of the Portlanders, I flew down south for another view through the looking glass. Humidity and endless blue skies beyond belief. Country boys, country fried chicken and country music. Culture shock. Love it! After interviewing a handful of Oregon Duck fans and Crimson Tide fans, I definitely feel the tension rising! As my childhood friends bash the “big and slow” Alabamians, my fellow classmates mock the Ducks’ “horrible colors and constant change in uniform.” Hearing both perspectives makes me laugh out loud, comment back and say, “You’re right! You’re wrong!” Let the fun begin. We have some strong willed fans out there. Nick Kish from U of O is certain the game “would be really close. The Ducks may even be down at half, but our speed is just too much for a team centered around size and strength like the Tide. Ducks would pull away in the second half and win by 10.” In retaliation, Doug Wilson, born and raised in Mobile, Ala., has the same enthusiasm but for the Tide, of course. “I would expect an Alabama victory by about 10 points,” he said. You heard it here first folks.

Ten points will be the deciding factor, say these big fans. The Ducks stick to their courageous, speedy offense while the Crimson Tide holds true to their rock wall defense. Who could possibly win this game? New, fresh blood from the West Coast or traditional blood from the South? I had to ask: “Do the Oregon Ducks know football like the South? Why or why not?” Doug Wilson (Mobile, Ala., sophomore): “No. [In] the South, back in the day during the Civil War, football became a measure of manhood, depending on whether or not you can play football. It was the mark of the man. It’s kind of a big deal. In Mobile, our newspapers start a 150 day countdown with a quote leading up to the starting of football season. We have two different seasons, waiting for football season and football season. That’s it.” Emily Ab e r n a t h y (Huntsville, Ala., freshman): “No. In the South, it grows more deep. We have more passion.” The Alabamians stay true to their history, the core of their spiritual connection to the sport of football. What say you, Ducks?

Nick Kish (Portland, Ore., graduate): “I’d say the Ducks know present-day football better than the South. We’re not stuck in the past. We’re innovating the sport and going faster than most can keep up with. And yes, I do believe it makes a difference knowing present-day football better than the South.” The present challenges the past. The Crimson Tide criticizes the Ducks’ lack of experience and passion for the sport, while the Ducks believe they have the technique to revolutionize football and push aside the traditional ways of the South. Bold, very bold indeed. I started writing this columnweeks ago, when the Ducks were an actual potential contender. I give them props for stirring up the playing field, but it’s all about consistency and pulling through. And so, we cross our fingers and anxiously continue watching our beloved Crimson Tide football team plow through the next couple of weeks. Throughout the nation we are feared and challenged, making each season more thrilling than the next. So get ready. Roll Tide. Cora Lindholm is a photographer for the Crimson White.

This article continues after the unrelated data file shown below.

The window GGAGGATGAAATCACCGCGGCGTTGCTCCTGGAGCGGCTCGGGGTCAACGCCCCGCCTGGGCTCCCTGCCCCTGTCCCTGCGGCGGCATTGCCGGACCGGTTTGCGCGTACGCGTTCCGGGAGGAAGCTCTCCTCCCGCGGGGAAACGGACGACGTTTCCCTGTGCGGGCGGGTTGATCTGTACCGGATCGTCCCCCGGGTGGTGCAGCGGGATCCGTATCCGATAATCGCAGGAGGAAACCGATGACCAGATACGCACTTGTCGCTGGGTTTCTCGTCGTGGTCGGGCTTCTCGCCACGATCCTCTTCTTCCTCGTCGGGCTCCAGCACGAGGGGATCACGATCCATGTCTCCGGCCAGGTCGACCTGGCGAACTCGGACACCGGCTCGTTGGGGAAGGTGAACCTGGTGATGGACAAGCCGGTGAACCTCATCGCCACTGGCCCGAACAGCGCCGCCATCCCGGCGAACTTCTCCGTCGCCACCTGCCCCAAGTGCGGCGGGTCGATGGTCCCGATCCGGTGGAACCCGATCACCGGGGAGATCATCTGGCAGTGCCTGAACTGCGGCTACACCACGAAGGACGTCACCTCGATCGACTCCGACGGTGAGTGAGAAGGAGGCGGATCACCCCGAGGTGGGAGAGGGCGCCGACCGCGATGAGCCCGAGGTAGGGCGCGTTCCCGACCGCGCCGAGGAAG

Thanksgiving commercialized, now ‘Gray Thursday‘ By Tori Lee Staff Columnist Just when we thought there was at least one holiday that was not commercial, Black Friday sales sneak in and take over Thanksgiving Day, … Or should we call it Gray Thursday? Thanksgiving is a holiday that has traditionally been about spending time with family, eating turkey and dressing, and taking the time to remember each and every thing we are thankful for. It is a time for the hustle and bustle of life to pause – for us take the time to visit with our long-lost cousins, meet our siblings’ significant others, play a few board games and pass out from eating too much

of Mom’s pecan pie. When all of the family has returned home and the turkey’s all gone, Black Friday is a good time to start Christmas shopping and catch a few deals. Some people put up their Christmas trees and hang up the lights outside after waking up at the crack of dawn to snag a cheap, new TV down at the local Wal-Mart. But for others, it seems Black Friday is almost more important than Thanksgiving, especially now that it’s crept into the day of thanks. The Old Navy in Tuscaloosa, as well as several other businesses, was open all day on Thanksgiving. Many more stores across America opened as early as 8 p.m. to begin Black Friday

sales, even though it was still Thursday and still Thanksgiving. While we were enjoying delicious treats and laughs with our loved ones, many employees across the nation were working, or preparing to work, a very, very long night. Not only does this take the fun out of waking up super early for Black Friday sales, it takes away from the actual holiday. It’s hard to be thankful for everything while you’re fighting people you don’t know for a sale on 700 thread-count sheets. It’s hard to be thankful and enjoy the holiday when you’re working all day. It’s also really hard to have a turkey-induced nap with no turkey. Perhaps we should go back to the way things used to be, before Black Friday became